All three proteins studied in this investigation share high amino acid sequence identities among the catalytic site residues. The sequence alignment is presented in Figure 7. This alignment has enabled the application of molecular modeling on the basis of the Sgx9359b structures to rationalize the overlapping yet distinct substrate preferences. As seen in Figure 8, hydrogen bond networks around the active sites of all three proteins look very similar with very few exceptions. The binuclear Zn-binding site consists of 4 histidines, one aspartate and one lysine. The arginine-interacting residues are almost identical, with one exception. The side chain from Glu-289 maintains two hydrogen bonds with the guanidinium group of arginine in the Sgx9359b structure. From the sequence alignment (Figure 7) and molecular modeling data (Figure 8) Cc2672 has Asp-318, and Cc3125 has Asn-320 in this position, although the adjacent residues are identical for all three proteins. Another important feature of the ligand-binding site is that the Sgx9359b structure has only four polar amino acid side chains in the vicinity of the guanidinium group (Asp-265, Ser-269, Glu-289, and Gln-298), three of which are in direct interactions with the ligand. By contrast, the remaining residues inside the active site pocket are hydrophobic (Figure 8), including Val-268, Ile-272 and Leu-273 adjacent to arginine-interacting residues. Attempts to dock lysine in the active site of Sgx9359b results in an unsatisfied hydrogen bond acceptor (Figure 9), suggesting a plausible explanation for the observed substrate specificity. In contrast, the Cc2672 counterparts of the hydrophobic residues in Sgx9359b are replaced by more polar residues (Figures 77 and and8),8), such as Asn-297, Thr-301 and Gln-302. As a result, the Cc2672 catalytic site has a more complex hydrogen bond network with all hydrogen bond donors and acceptors satisfied even in the absence of bound arginine or lysine. For example, Asp-294 may be hydrogen-bonded to His-90 and Asn-297, Asp-318 is hydrogen-bonded to Gln-302, Thr-298 and Thr-301, and the carbonyl oxygen of Gln-325 is connected to water. The extensive hydrogen bond network may create more flexibility that results in an equal opportunity for both arginine and lysine to bind into the active site of Cc2672. The same can be concluded about the active site of Cc3125 which is almost 80% identical to that of Cc2672, thus explaining their overlapping substrate specificities. One important difference between these two enzymes is that Cc3125 has Asn-320 instead of Asp-318 and Asp-304 instead of Gln-302. These pairs of residues are in close vicinity to one another and most likely their side chains maintain hydrogen bond contact. However, since Asn-320 has only one hydrogen bond acceptor, the binding mode of the guanidino group of arginine will likely be different from that found in the Sgx9359b structure (Figure 8).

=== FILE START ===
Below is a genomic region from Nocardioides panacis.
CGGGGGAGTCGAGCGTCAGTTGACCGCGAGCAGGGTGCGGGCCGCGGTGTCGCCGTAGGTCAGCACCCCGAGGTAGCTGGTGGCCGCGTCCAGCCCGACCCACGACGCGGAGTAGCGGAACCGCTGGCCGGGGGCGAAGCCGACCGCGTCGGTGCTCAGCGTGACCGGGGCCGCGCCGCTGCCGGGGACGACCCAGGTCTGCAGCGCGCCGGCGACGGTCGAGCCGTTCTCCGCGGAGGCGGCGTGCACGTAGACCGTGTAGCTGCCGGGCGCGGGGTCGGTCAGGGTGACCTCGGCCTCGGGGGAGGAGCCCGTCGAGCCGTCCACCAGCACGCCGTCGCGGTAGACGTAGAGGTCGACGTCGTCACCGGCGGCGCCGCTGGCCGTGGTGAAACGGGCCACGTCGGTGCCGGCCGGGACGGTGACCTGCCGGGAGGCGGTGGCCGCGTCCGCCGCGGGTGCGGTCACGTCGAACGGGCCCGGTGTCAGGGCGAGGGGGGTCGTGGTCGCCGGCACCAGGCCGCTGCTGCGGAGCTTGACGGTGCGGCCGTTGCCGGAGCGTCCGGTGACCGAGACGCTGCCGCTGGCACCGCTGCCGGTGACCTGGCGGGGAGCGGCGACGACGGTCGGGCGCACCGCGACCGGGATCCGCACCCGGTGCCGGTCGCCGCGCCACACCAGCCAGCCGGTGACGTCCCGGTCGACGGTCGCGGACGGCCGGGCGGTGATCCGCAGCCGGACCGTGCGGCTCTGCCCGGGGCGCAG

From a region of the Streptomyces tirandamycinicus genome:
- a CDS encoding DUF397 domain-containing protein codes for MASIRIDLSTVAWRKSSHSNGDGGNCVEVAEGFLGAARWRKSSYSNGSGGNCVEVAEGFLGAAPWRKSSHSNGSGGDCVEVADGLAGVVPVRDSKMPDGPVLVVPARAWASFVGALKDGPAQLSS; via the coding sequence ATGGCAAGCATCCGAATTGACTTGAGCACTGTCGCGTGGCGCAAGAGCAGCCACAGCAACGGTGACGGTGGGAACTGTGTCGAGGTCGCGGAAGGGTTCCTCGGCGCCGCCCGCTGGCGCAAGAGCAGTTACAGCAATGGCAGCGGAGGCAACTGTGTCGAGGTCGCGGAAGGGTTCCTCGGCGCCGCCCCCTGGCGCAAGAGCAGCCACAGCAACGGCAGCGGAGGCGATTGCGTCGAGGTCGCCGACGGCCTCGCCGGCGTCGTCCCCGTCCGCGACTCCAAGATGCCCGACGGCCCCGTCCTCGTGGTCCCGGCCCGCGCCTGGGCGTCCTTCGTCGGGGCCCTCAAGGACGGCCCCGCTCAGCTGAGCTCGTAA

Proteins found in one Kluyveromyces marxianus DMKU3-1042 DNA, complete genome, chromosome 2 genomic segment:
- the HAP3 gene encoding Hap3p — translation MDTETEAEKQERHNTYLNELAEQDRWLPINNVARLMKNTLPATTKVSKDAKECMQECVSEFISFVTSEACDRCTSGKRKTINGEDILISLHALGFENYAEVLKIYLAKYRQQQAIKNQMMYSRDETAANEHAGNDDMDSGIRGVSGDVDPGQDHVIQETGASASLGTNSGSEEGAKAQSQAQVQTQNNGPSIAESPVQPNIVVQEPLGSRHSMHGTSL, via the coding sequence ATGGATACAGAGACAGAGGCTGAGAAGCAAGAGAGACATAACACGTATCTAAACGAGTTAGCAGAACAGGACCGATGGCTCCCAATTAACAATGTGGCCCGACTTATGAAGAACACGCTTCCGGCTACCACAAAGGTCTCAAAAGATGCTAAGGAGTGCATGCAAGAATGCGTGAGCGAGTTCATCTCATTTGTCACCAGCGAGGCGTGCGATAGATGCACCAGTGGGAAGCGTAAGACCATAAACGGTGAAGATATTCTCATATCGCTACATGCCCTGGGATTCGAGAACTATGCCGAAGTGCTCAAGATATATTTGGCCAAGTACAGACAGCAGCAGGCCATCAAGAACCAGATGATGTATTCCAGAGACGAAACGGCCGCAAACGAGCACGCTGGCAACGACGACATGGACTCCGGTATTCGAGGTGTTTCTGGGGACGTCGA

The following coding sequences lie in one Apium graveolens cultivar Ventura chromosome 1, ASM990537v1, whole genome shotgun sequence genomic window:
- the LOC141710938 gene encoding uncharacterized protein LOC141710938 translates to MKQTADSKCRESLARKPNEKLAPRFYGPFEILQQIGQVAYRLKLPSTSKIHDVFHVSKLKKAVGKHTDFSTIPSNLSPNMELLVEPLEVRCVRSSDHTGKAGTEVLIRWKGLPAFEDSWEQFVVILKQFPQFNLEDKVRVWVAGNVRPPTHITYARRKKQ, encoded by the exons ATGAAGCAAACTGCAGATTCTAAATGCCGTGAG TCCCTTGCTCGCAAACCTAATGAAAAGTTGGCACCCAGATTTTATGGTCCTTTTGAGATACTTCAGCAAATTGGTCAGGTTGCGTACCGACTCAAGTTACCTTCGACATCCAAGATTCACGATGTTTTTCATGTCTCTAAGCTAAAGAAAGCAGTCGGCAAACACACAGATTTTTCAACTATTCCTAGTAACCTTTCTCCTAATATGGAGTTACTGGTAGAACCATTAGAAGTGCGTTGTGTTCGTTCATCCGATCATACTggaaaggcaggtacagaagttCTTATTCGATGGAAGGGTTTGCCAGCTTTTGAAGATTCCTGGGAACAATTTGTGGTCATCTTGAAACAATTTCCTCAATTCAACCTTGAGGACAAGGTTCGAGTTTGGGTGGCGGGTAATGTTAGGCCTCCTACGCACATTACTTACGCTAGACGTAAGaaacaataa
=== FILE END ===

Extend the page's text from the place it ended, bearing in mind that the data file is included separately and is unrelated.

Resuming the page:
The discovery of function for these three enzymes represents the first demonstration of dipeptidase or carboxypeptidase activity for members of the amidohydrolase superfamily where the terminal amino acid in the substrate is restricted to either L-arginine and/or L-lysine. The critical residues located within the active sites of these three enzymes were used to identify other enzymes within the AHS with similar or identical catalytic functions. In particular, the specific residues that were shown to be involved in recognition of the side chain for either arginine or lysine at the C-terminus and the α-carboxylate of substrates were incorporated into the search model. For the three proteins characterized in this paper, the second histidine after β-strand 5 and the aspartate after the end of β-strand 7 are invariant (see Figure 7). A search of the non-redundant protein sequences in NCBI via a simple BLAST protocol identified 18 other sequences that are homologous to Cc2672, Cc3125, and Sgx9359b. A dendrogram that identifies these sequences is presented in Figure 10. Of these protein sequences, 3 of them, Sala0935 (from Sphingopyxis alaskensis RB2256), Swit2115 (from Sphinomonas wittichii RW1), and Saro2823 (from Novosphinogobium aromaticivorans DSN 12444) are more closely related to Cc3125. The remaining 15 sequences are closer to Cc2672 and Sgx9359b. In these sequences the histidine in the loop after β-strand 3 and the glutamate/aspartate in the loop after β-strand 7 are also fully conserved. All of these proteins are expected to catalyze the hydrolysis of N-substituted derivatives of L-lysine and/or L-arginine.
A BLAST search against the C. crescentus genomic database shows that in addition to Cc2672 and Cc3125 there is at least one other protein that is closely related to Sgx9359b. This protein Cc0300 is 38% identical in sequence to Sgx9359b. A sequence alignment (not shown) also demonstrated that all three proteins from C. crescentus are closely related. However, all of the residues from Cc0300 that potentially involve the binding of the C-terminal residue of substrates are hydrophobic suggesting that Cc0300 is a probable carboxypeptidase with a specificity towards hydrophobic residues at the C-terminus.
†This work was supported in part by the NIH (GM071790 and GM074945). The X-ray coordinates and structure factors for Sgx9359b have been deposited in the Protein Data Bank (PDB accession codes: 3BE7 and 3DUG).